You could pick Michigan State. Sure, this is Tom Izzo’s least-talented team in a while, but the Spartans are actually the second-highest Big Ten team in the KenPom.com rankings after obliterating Indiana on Tuesday night. The Spartans do two things really well — defend and shoot the three — and that might be enough to grab that second spot in a Big Ten with tons of good teams but only one great one.
You could pick Ohio State, too, even though so far this might be the most unproven team in the Big Ten’s second tier. It’s true that the Buckeyes haven’t beaten anyone ranked higher than 56th in the KenPom.com rankings (Illinois) and have lost every tough game so far (Louisville, North Carolina, Iowa). But it’s also true that freshman shooting guard D’Angelo Russell has been phenomenal, senior point guard Shannon Scott has ably filled the Aaron Craft void (13th in the nation in assist rate, 18th in the nation in steal percentage) and sophomore power forward Marc Loving is shooting threes at a ridiculous 56-percent clip.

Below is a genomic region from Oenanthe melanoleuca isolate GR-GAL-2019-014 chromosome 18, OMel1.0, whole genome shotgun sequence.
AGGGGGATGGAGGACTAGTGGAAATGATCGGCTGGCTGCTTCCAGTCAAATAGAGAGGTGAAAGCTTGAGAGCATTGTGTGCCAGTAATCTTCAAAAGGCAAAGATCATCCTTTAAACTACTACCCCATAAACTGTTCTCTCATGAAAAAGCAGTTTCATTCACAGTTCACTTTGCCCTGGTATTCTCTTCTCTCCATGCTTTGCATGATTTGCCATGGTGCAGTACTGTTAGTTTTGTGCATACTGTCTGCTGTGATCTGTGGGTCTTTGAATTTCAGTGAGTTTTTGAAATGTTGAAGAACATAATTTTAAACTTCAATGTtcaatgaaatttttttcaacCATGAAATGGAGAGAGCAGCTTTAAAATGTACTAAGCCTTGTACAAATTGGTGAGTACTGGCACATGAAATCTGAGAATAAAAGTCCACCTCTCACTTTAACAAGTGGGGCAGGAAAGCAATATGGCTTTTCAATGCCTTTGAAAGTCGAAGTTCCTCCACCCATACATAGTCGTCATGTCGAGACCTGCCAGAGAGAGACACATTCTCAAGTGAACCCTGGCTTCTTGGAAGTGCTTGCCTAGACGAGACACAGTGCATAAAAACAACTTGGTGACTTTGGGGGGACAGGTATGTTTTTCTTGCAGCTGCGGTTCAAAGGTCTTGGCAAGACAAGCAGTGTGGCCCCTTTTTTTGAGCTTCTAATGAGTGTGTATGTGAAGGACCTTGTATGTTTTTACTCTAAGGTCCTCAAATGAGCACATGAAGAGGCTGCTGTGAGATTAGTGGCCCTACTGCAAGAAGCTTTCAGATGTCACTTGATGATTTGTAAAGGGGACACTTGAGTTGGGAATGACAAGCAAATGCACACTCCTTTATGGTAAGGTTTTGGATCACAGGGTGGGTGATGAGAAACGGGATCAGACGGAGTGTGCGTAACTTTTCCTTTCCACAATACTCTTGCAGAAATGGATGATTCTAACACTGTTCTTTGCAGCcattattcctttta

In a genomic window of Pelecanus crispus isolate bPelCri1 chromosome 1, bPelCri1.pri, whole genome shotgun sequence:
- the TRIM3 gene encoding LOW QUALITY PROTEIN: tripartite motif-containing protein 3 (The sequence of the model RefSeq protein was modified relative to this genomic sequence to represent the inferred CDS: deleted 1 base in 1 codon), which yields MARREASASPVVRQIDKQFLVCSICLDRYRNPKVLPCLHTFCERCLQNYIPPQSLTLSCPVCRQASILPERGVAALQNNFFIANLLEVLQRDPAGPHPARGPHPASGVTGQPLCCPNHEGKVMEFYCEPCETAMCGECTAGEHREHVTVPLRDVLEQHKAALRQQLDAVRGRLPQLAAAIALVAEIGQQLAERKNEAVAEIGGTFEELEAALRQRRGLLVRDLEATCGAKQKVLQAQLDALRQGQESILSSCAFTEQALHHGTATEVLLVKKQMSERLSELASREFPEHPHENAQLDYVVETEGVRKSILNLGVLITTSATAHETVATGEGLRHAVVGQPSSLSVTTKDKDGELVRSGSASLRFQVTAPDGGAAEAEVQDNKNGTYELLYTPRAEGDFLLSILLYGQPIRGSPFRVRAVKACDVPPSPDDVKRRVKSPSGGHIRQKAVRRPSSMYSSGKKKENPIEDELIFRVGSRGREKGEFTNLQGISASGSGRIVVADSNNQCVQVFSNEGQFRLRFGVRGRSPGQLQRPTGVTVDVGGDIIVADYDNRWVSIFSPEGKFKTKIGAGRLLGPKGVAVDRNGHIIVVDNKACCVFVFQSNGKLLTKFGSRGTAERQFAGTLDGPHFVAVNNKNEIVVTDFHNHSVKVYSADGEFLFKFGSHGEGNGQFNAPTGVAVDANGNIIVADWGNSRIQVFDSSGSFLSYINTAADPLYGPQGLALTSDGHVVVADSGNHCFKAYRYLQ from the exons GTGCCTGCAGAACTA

You could pick Minnesota, a team that’s transformed its identity in short order under second-year coach Richard Pitino. Minnesota’s pressing defense is turning over its opponents at a higher rate than every team in the nation except two — a better rate than even Pitino’s Hall of Fame father has this season at Louisville.
Hell, I wouldn’t call you crazy if you picked the Big Ten’s two small-ball teams, Indiana and Illinois, to make a surprising surge all the way to second during conference play.
That’s eight teams that could finish second behind Wisconsin in the Big Ten. And that doesn’t include a few other good-but-not-great teams that’ll get some wins in league play: A surprising Purdue, which has won its first two Big Ten games (over Minnesota and Michigan), and two teams in Michigan and Nebraska who were favored to finish near the top of the league leading into the season but disappointed with some bad losses in nonconference play. If you want to get really crazy, perennial bottom-feeder Penn State has the league’s top scorer (D.J. Newbill) and might win some games that’ll surprise you.